Anything but Rosé Provencal Wine Traditions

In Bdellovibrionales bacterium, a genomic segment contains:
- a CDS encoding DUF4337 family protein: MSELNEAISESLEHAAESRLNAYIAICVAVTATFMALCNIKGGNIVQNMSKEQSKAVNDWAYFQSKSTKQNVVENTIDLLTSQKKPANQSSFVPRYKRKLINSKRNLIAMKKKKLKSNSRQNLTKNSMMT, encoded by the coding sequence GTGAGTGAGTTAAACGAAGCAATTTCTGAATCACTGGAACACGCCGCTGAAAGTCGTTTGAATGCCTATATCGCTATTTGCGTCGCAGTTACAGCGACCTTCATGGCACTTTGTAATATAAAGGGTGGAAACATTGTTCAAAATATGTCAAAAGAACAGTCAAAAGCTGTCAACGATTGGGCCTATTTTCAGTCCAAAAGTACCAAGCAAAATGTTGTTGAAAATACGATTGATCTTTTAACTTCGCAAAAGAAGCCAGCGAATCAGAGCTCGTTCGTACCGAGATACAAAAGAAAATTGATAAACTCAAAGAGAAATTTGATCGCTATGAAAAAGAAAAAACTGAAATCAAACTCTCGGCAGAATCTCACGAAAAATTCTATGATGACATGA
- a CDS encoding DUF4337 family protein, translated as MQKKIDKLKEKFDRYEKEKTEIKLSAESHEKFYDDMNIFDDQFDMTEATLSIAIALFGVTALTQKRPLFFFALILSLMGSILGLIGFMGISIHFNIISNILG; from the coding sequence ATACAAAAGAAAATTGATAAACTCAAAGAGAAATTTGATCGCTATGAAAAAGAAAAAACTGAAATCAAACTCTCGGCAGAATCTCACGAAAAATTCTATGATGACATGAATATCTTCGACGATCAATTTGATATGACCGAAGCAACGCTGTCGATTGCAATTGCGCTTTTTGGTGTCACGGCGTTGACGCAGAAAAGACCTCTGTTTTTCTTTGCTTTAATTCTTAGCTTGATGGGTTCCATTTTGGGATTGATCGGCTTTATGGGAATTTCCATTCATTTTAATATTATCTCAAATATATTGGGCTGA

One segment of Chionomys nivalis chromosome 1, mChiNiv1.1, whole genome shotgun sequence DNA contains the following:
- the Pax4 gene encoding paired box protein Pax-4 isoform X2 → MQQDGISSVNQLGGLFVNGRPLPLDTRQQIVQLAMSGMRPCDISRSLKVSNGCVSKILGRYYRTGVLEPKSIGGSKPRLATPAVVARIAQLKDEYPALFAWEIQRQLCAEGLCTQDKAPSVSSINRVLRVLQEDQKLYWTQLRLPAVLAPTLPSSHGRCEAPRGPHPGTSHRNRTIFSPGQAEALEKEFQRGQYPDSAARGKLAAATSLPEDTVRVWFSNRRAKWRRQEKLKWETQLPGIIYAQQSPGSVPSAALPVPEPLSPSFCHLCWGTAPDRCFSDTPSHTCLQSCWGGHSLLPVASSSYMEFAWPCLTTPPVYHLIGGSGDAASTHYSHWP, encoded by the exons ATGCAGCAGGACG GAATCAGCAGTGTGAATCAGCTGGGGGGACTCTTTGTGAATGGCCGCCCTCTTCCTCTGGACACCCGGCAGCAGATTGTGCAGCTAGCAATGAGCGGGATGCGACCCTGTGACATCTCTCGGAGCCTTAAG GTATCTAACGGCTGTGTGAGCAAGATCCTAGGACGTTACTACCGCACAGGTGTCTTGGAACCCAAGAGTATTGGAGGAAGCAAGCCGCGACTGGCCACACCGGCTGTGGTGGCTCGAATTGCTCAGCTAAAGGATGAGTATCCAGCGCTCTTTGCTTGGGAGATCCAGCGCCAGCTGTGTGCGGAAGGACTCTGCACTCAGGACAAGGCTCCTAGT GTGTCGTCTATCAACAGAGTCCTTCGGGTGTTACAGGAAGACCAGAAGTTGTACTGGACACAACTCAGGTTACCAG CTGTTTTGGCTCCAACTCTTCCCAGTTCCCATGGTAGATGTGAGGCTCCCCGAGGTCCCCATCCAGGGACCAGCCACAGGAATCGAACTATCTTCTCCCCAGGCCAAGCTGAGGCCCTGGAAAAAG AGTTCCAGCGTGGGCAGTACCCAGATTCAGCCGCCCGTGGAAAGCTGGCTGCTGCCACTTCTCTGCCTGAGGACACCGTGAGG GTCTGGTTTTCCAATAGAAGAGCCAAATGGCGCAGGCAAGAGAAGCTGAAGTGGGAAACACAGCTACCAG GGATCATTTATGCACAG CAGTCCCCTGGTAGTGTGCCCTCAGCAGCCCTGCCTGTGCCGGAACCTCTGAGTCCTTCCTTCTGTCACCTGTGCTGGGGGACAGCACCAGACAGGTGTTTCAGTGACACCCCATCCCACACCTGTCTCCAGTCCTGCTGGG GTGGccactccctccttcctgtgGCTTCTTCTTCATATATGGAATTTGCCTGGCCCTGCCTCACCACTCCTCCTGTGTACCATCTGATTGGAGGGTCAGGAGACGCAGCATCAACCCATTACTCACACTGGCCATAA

VinCe Magazine Autumn 2012 Anything but Rosé - Late Harvest, Cooked and Muscat Wines from Provence New wine trends come from many sources – new varieties, foreign introductions and by reviving older, often forgotten traditions. Our memories are often short when it comes to wine. For the past fifty years rosé has been increasing in Provence, now representing a staggering 80-90% of wine production. Yet late-harvest, dried grapes and cooked wines are all part of a long tradition of sweet wine making in south eastern France. Cassis, known for its dry white wine, the perfect accompaniment to Mediterranean fish dishes, was well known for its sweet Muscats until its vineyards were wiped out by phylloxera in 1865. The market for sweet wines has sadly diminished, but using old techniques and traditional varieties has enabled producers to make new styles within the traditional parameters of Provencal wine. Vendange tardive (late-harvest) wines, harvested late-October to mid-November, both sweet and dry, are growing in popularity. White styles include Viognier, Semillon, Rolle, Muscat and Grenache Blanc, while the red are largely made from Grenache. In the far north west of the region in the northern Rhone, maybe stretching the definition of Provence a little, are the rarely seen late-harvest wines of Condrieu. Before the First World War, Condrieu’s Viognier wines were sweet, but by 1941 only 8ha of its vines remained and economic necessity meant that larger quantities of dry white wine were preferred. Instead of harvesting late, the sweet wines were made by arresting fermentation with the addition of alcohol. Today, with over 140ha planted in the best sites, with frequent good years, botrytis (due to proximity to the Rhone), and harvesting as late as 1st November, more producers are attempting to make the traditional vendange tardive (now 4% of production). The natural acidity of the Viognier grown in Condrieu helps these wines retain their freshness. 2010 was a good year: Domaine Gaillard’s ‘Fleurs d’Autumn (200g/l residual sugar) has pronounced botrytis character with rich marmalade fruit and soft creamy texture. Villard’s late harvest wine (135g/l) is full of intense dried apricot fruit. Faury’s ‘Brumaire’ (90g/l) is zesty with fresh apricots, ginger, lemon and cream, while Domaine du Chêne’s ‘Julien’ (75g/l) has the typical dried apricot fruit and the Viognier floral aromas. ‘Invitare’ from Chapoutier, (named after the Hungarian tanners based in nearby St Peray who were invited every year to help harvest the grapes) is dry with the aromatic honeyed richness of a later harvested wine. Few Provençal wines have botrytis, as autumns are too dry, resulting in sweet but not luscious wines. One exception is the sweet wine of Les Fermes des Lices in St Tropez, whose Bordelais winemaker makes an excellent botrytised sweet wine. Château Thuerry’s ‘Legende d’Automne’ was originally an oaky, sweet Semillon, but the 2011 had more Muscat and less oak and was more successful, with fresh grapey aromas, honey, apricot and ginger fruit and citrus acidity. Mr Rasse at Le Vignoble des Hautes Collines, in St Jeannet, near Nice, makes a ‘Vendange Tardive Rolle’ full of dried peaches, apricots and salty savoury notes, marmalade and dark chocolate; production is small with the equivalent of one glass per vine. Domaine Théri in the Luberon makes a sweet (60g/l sugar) ‘Vendange Blanc’ with Grenache Blanc and Rolle and an off-dry (30g/l) ‘Vendange Noire’ with Grenache, which is full of intense blackcurrant jam fruit and reminiscent of a vin de noix or port. Rasse makes a late-harvested ‘Rancio Grenache’ which is slightly madierised with stewed prune fruit and, in some vintages, a nutty character. Dry late-harvest wines are particularly successful. Clos d’Alari, near Lorgues made their ‘Vendange Tardive’ in 2010 almost by accident. After a period of rain and hail, much of their crop was damaged. Noticing that some of their Rolle had survived but was still unripe, they chose to wait. The resulting off-dry wine (13g/l) has honeyed peach fruit and crisp green-apple freshness. The white wines of the coastal region around La Londe typically have a high salty mineral acidity which makes them ideal for late-harvest wines. Château Malherbe’s ‘Grand Blanc’ made from Rolle and Semillon, fermented dry and aged in demi-muit with battonage, has extra complexity and ripe nut and buttery fruit balancing the powerful mineral structure and long acidity. Late harvest dry rosé wines are an interesting trend which a few are making. Château de Berne’s Rosé ‘Vendange d’Automne’ has good fresh acidity balancing the 60g/l residual sugar to give a rich off-dry finish. Just over the border into Italy, Ka Manciné’s late harvest Rossese rosé is darker than usual but again benefits from a fuller body and extra weight. Rasse also makes an excellent dry rosé made using traditional methods. Aged in 50l glass jars called tuilé, out in the sun for six months, the wine develops a flor-like layer which protects the wine, finishing with three months in barrique. The resulting wine is slightly oxidised and madeirised with fresh ripe fruit and long acidity. There are many varieties of Muscat with varying intensity of aroma. In Provence the most commonly used are the Muscat Blanc à Petits Grains (also called Muscat de Frontignan) in Clairette de Die and Beaumes de Venise, and Muscat of Alexandria used in passito, table wines and as table grapes. Martin Lister wrote in 1698 of the excellent Muscat wines of St Laurence – now St Laurent-du-Var next to Nice, - saying these were similar in style to the Roman wine called vinum passum from ‘half sun-dried grapes’ made by twisting the stems so that the bunches hung down and dried on the vine. In the hot Provençal autumn, grapes dry rapidly, producing rich wines. Rasse makes a sweet Muscat whose grapes are left on the vine to dry without twisting the stem, and harvested in October. The resulting wine has surprisingly fresh acidity with quince, marmalade, apricots, ginger and fig notes. Muscat de Beaumes de Venise, the most famous sweet wine of Provence, comes from the Southern Rhone. Its early commercial success was due to the proximity of the medieval papal palace in Avignon and the demands of the papal court for rich, sweet, Muscats. Originally made with dried grapes, in 1943 Beaumes de Venise received its appellation status for a vin doux naturel (VDN) made by fermentation with alcohol creating a wine with 15% alcohol and a minimum sugar level of 110g/l. Its fresh fruity character is promoted as an iced aperitif in the summer served with local melon and figs. The wine is successful commercially. The largest producer is the local co-operative, while small estates, such as Domaine Durban, produce excellent wines. Neighbouring Rasteau VDN wines are made from Grenache. The red version is aged in wood to give a rancio (oxidised) character. A few producers are experimenting with different levels of dryness. Domaine des Planes near Fréjus was one of the first; their Muscat is mildly grapey and soft with 9g/l sugar, and gentle apple acidity. Château Calisse in northern Côteaux Varois has taken advantage of the cooler climate, harvesting over a month later than coastal vineyards, to produce a fresh aromatic wine while Château de Berne’s Muscat is a light fresh style with hints of ginger and spice. Sparkling Muscats from Clairette de Die, in the north of Provence have a long history back to early medieval times. Many of the vineyards are at 700m on chalky soil, giving these wines, made from Muscat (75% minimum) and Clairette (25% maximum), great aromatic freshness. A typical example has floral aromas of rose and honeysuckle with gently sweet peach and apricot fruit on the palate and alcohol around 7-9%. Considering so many southern sparkling wines lack essential acidity, there is much to recommend these sparkling floral wines. Around Marseille and Aix-en-Provence, the traditional sweet wine is vin cuit (cooked wine). Made by gently boiling the must for two days, until reduced by a third, it is fermented in barrel, and aged for two to five years. This style has its roots in Roman wine making traditions. In 1817 Jullien wrote that “… the inspissated [thick, dried…wines] especially when of mature age, are deemed … superior to the sweet wines of Spain, Italy, and Greece, and are … considered as not inferior to Tokay.” Commercial production started in the 1820s and continued until 1960. In 1975, Jean Salen at Domaine les Bastides, north of Aix-en-Provence, revived the tradition using J-B Reboul’s recipe in ‘La Cuisine Provençale’ (1910). Made largely with Grenache Noir, they produce between 2-3000 bottles each year. Today, about 15 producers make the wine, scattered around Aix. Good examples should be fresh, with no burnt or caramelised character. When young, the wine has zesty grapefruit and orange fruit, developing marmalade and quince jam fruit with age. The wine is part of the traditional Provençal Christmas feast where it is served with a dessert made up of thirteen dishes. Apart from the VDN wines of Beaumes de Venise and Rasteau and the sparkling wines of Clairette de Die, the late-harvest, vin cuit and Muscat wines are generally difficult to find. There are probably many more interesting wines yet to be discovered. Muscat is currently experiencing a global revival which may encourage more producers to make more wines with this variety. With no official appellation controlée status, these traditional wines are not promoted and are often regarded as a distraction away from the more commercial wine styles, but many show outstanding quality and character while remaining honest to their heritage, and hopefully will continue to thrive.